For Ramon Balencia, the answer to reducing vehicle emissions is simple.
“We’re advocating to commit those funds for clean zero emissions electric school buses across Maryland,” explained organizer with the Maryland League of Conservation Voters, Ramon Balencia.
Balencia is one of the more 30 residents gathered at the municipal annex in Frederick to express ideas on how to spend $75.7 million set aside for the state as a part of the Volkswagen Environment Mitigation trust.
In 2015, the Environmental Protection Agency found “defeat devices” in over 400,000 Volkswagen vehicles that allowed 10-40 times the legal limit for Nitrogen Oxide.
“They admitted about 400 to 1,600 tons of excess emissions over the time period from 2009 to 2015. Our chief emission problem is about ground-level ozone and nitrogen oxide is the leading cause of that,” explained Tim Shepherd with the Maryland Department of the Environment.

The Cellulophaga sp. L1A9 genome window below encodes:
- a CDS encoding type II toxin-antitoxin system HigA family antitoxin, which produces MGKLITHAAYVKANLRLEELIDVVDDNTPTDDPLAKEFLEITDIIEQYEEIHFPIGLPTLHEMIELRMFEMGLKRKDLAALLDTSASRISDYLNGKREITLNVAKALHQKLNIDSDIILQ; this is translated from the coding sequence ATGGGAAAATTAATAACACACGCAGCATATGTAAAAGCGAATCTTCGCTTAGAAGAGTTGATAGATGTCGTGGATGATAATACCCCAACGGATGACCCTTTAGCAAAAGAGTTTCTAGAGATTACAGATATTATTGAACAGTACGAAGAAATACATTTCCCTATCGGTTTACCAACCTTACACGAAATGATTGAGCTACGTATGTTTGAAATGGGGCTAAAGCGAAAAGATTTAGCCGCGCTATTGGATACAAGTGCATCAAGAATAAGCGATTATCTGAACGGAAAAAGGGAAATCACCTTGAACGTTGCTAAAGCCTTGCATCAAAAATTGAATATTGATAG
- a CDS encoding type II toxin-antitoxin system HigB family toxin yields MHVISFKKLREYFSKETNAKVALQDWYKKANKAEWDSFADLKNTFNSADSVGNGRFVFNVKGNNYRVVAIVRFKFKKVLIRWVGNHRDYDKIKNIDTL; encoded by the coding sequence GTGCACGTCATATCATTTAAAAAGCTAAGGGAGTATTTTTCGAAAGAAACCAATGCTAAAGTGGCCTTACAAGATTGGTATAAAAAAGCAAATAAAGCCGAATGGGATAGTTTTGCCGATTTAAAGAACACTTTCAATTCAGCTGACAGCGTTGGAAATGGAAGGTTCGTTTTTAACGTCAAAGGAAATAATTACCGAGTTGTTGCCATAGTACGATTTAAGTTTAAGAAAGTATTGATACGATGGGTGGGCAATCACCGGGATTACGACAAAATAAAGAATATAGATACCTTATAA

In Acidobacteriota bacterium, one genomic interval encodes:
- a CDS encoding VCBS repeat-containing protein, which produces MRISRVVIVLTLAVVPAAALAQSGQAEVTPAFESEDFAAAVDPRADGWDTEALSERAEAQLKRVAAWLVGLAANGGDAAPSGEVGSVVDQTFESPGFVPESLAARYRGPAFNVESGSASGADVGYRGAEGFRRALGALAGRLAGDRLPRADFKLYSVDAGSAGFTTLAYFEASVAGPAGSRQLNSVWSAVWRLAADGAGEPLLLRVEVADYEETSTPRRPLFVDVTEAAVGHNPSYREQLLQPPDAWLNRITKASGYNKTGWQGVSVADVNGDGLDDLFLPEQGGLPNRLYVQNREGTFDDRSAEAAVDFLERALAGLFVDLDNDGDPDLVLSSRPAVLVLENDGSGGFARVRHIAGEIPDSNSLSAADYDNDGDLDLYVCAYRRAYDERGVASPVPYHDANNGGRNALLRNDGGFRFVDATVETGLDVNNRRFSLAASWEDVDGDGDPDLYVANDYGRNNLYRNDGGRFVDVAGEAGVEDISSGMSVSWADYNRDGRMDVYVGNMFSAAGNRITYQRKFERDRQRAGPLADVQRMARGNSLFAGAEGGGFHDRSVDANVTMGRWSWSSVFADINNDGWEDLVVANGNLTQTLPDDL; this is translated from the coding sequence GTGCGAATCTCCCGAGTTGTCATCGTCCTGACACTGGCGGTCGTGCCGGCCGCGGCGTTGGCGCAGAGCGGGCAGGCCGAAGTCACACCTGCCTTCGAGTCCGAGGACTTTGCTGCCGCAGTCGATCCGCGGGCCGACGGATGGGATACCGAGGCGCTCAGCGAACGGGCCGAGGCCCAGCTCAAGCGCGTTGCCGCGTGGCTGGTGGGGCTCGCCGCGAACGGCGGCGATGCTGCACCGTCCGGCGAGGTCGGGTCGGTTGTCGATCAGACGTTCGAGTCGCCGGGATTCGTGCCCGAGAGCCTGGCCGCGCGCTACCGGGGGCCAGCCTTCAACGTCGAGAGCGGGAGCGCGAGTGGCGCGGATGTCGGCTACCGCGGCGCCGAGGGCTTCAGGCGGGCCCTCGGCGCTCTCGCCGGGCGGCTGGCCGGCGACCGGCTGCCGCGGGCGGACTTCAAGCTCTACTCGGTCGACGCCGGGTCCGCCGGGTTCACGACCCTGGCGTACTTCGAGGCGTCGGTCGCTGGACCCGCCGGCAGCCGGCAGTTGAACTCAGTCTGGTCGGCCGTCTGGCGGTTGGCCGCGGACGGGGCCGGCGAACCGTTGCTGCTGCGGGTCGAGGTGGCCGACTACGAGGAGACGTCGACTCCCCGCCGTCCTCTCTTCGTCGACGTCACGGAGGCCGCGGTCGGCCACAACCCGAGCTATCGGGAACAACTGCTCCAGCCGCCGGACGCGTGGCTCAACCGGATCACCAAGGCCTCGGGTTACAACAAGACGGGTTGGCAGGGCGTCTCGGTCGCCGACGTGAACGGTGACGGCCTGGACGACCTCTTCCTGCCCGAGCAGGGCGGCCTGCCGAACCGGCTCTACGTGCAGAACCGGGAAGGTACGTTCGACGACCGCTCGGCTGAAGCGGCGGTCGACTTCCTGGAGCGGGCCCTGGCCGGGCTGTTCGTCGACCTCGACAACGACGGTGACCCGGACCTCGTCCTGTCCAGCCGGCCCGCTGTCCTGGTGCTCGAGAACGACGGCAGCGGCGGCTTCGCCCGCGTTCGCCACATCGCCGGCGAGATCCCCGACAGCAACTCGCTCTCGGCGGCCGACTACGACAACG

Several state departments have drafted a plan on how to spend the money and reduce emissions.
The Maryland Mitigation Plane is divided into four categories of projects including private business and federal government and electric vehicle charging infrastructure.
Balencia argues officials should focus more on the health concerns of diesel-powered school buses, and favor implanting electric ones.
“Children, their lungs are still developing, their brains are still developing. A lot of the diesel emissions affect their health, effect their lungs, increased asthma attacks,” Balencia said.
Officials say the listening session will better inform necessary changes to the plan and the percentage of money appropriated to each category of projects.
“No plan is perfect and that’s why we’re trying to meet with the people now to try and fine-tune this and see what we did that wasn’t proper,” Shepherd said.
For more information on the Maryland Mitigation Plan, click here.